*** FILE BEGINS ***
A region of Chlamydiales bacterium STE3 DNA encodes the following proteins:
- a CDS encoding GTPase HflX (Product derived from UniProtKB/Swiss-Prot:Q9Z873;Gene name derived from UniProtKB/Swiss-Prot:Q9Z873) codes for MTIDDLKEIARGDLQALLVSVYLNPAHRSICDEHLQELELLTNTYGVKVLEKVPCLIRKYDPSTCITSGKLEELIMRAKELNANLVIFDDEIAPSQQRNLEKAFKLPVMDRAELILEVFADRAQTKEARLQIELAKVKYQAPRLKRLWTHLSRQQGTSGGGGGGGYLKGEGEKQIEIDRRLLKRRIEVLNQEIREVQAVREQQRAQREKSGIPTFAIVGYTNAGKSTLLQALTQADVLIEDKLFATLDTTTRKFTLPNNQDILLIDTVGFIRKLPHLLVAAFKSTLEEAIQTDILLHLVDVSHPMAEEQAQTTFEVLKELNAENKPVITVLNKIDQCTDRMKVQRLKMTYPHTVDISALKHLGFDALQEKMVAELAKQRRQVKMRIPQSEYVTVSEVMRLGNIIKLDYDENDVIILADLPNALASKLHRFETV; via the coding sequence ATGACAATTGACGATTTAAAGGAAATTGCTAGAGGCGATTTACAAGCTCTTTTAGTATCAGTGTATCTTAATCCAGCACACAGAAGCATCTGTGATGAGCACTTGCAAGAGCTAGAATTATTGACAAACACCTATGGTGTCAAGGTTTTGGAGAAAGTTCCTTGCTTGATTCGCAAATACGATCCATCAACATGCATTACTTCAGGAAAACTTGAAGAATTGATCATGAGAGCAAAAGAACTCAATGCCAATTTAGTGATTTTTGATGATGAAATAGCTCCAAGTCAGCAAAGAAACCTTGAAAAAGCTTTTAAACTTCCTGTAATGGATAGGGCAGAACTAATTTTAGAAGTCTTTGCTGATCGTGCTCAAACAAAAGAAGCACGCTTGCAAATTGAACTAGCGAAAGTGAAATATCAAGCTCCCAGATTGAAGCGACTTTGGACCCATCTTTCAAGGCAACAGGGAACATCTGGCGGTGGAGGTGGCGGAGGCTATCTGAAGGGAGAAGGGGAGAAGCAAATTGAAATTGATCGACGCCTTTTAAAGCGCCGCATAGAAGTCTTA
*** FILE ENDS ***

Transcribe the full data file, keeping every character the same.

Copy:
A region of Chlamydiales bacterium STE3 DNA encodes the following proteins:
- a CDS encoding GTPase HflX (Product derived from UniProtKB/Swiss-Prot:Q9Z873;Gene name derived from UniProtKB/Swiss-Prot:Q9Z873) codes for MTIDDLKEIARGDLQALLVSVYLNPAHRSICDEHLQELELLTNTYGVKVLEKVPCLIRKYDPSTCITSGKLEELIMRAKELNANLVIFDDEIAPSQQRNLEKAFKLPVMDRAELILEVFADRAQTKEARLQIELAKVKYQAPRLKRLWTHLSRQQGTSGGGGGGGYLKGEGEKQIEIDRRLLKRRIEVLNQEIREVQAVREQQRAQREKSGIPTFAIVGYTNAGKSTLLQALTQADVLIEDKLFATLDTTTRKFTLPNNQDILLIDTVGFIRKLPHLLVAAFKSTLEEAIQTDILLHLVDVSHPMAEEQAQTTFEVLKELNAENKPVITVLNKIDQCTDRMKVQRLKMTYPHTVDISALKHLGFDALQEKMVAELAKQRRQVKMRIPQSEYVTVSEVMRLGNIIKLDYDENDVIILADLPNALASKLHRFETV; via the coding sequence ATGACAATTGACGATTTAAAGGAAATTGCTAGAGGCGATTTACAAGCTCTTTTAGTATCAGTGTATCTTAATCCAGCACACAGAAGCATCTGTGATGAGCACTTGCAAGAGCTAGAATTATTGACAAACACCTATGGTGTCAAGGTTTTGGAGAAAGTTCCTTGCTTGATTCGCAAATACGATCCATCAACATGCATTACTTCAGGAAAACTTGAAGAATTGATCATGAGAGCAAAAGAACTCAATGCCAATTTAGTGATTTTTGATGATGAAATAGCTCCAAGTCAGCAAAGAAACCTTGAAAAAGCTTTTAAACTTCCTGTAATGGATAGGGCAGAACTAATTTTAGAAGTCTTTGCTGATCGTGCTCAAACAAAAGAAGCACGCTTGCAAATTGAACTAGCGAAAGTGAAATATCAAGCTCCCAGATTGAAGCGACTTTGGACCCATCTTTCAAGGCAACAGGGAACATCTGGCGGTGGAGGTGGCGGAGGCTATCTGAAGGGAGAAGGGGAGAAGCAAATTGAAATTGATCGACGCCTTTTAAAGCGCCGCATAGAAGTCTTA